Winning the test of time Europeans have bred Blonde d'Aquitaine cattle since the 6th century, and we have to believe anything proliferating 15 centuries has a lot going for it.
Talk about surviving market trends! These beef cattle evolved from draft animals, which explains their muscle development, hardiness and docile temperament. At one time they pulled carts, carrying weapons and goods plundered by eastern conquerors, across Germany and Gaul into Spain and Portugal.
But that's ancient history. . .literally!
Today, blondes are bred for beef. North American cattlemen who want healthy yields from a low-maintenance herd are switching to Blondes.
A bovine blonde is easy to recognize by its solid color, generally described as "wheat." They may range from almost Marilyn Monroe-blonde to golden-waves-of-grain yellow, but the hair will be short all over, and lighter around the muzzle, inner sides of the legs, and under the belly. They are thick-skinned, and considered more heat tolerant than most continental breeds. Their hooves are light in color. Some are polled; others have horns which are thick at the base and light in color, graduating to darker tips.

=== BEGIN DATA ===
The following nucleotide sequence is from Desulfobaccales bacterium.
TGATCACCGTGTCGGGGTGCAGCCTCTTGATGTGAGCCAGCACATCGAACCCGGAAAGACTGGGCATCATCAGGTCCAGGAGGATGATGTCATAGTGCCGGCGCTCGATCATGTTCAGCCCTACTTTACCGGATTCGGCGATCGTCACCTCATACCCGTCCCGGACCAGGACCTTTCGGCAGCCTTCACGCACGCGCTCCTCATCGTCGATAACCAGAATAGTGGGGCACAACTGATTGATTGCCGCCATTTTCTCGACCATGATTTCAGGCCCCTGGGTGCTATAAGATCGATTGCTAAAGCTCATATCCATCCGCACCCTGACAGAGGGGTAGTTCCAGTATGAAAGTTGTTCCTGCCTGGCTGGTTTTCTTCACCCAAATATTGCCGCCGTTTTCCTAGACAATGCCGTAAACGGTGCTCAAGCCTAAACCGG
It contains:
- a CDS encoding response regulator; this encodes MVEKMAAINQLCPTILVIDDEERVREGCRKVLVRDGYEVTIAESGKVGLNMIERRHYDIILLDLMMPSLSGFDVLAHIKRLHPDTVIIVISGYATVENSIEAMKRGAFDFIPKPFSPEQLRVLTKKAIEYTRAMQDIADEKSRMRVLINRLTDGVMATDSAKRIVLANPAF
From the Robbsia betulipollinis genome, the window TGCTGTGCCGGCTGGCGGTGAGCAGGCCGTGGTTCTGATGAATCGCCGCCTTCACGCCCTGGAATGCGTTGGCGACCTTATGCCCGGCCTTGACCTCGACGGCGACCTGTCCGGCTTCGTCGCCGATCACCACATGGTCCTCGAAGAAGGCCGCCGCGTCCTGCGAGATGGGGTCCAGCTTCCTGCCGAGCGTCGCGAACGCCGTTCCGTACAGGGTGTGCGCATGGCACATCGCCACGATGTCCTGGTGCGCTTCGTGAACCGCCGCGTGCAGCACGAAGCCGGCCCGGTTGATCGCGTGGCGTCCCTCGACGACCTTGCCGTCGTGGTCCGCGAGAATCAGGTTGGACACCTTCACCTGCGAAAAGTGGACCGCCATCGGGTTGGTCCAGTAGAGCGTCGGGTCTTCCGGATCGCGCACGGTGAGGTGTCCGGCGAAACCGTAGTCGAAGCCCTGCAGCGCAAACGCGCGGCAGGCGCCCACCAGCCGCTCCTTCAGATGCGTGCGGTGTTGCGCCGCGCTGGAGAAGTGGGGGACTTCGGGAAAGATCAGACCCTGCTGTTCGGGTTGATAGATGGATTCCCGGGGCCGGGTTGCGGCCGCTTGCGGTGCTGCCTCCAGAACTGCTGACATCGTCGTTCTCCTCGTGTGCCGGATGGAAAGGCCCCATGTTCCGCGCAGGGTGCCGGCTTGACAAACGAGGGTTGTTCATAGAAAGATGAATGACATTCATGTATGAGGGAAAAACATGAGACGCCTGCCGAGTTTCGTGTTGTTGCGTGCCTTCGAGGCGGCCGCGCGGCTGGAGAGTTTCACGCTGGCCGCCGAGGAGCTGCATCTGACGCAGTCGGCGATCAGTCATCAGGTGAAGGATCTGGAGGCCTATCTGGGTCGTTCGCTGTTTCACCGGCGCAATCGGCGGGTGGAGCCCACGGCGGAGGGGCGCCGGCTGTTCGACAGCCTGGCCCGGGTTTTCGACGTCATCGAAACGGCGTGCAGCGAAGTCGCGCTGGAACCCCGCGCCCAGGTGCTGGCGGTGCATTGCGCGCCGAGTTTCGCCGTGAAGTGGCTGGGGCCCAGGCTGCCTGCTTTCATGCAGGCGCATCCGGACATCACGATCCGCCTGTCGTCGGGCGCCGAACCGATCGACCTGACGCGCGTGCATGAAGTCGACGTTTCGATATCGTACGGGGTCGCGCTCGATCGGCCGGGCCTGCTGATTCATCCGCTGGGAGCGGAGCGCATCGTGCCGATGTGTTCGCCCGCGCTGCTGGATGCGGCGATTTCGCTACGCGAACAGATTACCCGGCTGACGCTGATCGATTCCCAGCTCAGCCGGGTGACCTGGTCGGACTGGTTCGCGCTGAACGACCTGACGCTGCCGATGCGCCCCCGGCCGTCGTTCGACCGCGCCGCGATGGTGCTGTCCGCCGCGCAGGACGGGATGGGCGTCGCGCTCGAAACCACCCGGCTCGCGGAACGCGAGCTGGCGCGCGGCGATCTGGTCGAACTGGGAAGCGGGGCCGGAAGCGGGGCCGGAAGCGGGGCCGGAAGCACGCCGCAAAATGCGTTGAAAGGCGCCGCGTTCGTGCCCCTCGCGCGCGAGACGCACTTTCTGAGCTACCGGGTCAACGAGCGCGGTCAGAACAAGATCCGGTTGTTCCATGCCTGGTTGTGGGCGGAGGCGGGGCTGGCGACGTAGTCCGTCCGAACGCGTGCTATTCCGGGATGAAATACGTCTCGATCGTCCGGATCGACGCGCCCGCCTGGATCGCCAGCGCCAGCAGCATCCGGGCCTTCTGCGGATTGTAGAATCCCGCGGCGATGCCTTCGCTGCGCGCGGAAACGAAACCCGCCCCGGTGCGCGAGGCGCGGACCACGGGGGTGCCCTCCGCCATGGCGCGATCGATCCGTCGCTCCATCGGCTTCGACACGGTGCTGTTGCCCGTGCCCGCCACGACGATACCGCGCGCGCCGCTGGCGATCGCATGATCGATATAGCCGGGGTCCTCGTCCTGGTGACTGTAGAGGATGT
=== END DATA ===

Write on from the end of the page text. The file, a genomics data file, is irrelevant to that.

Their heads are distinctive: long from poll to muzzle, the forehead and muzzle are broad and the face is triangular.
Blondes have deep, rounded chests and ribs. They are structurally correct and well-proportioned. They are muscular in the forequarters, have broad withers, deep heart girth and a large loin area. Strong top lines and great length of body are hallmarks of the breed. They indicate the inherent muscle quantity and quality which makes this an excellent beef breed. Blondes also demonstrate localized muscle control over skin movement, similar to Brahman cattle.
Blondes are moderate-framed. Most mature bulls weigh from 1,700 to 2,300 pounds. Most females range from 1,100 to 1,500 pounds. Steers will finish for slaughter at 14 months at a weight of 1,200 to 1,350 pounds.
Product of Strict Selection
The French Blonde d'Aquitaine herd book was opened in the 1960s, and now represents that country's third-largest beef breed.
According to Breeds of Cattle, written by Herman Purdy, completed by R. John Dawes, the French government, which organized this breed, set certain criteria for three levels of registration, based on performance and conformation. Only offspring from matings of the highest-ranking, three-star dams with three-star bulls were considered.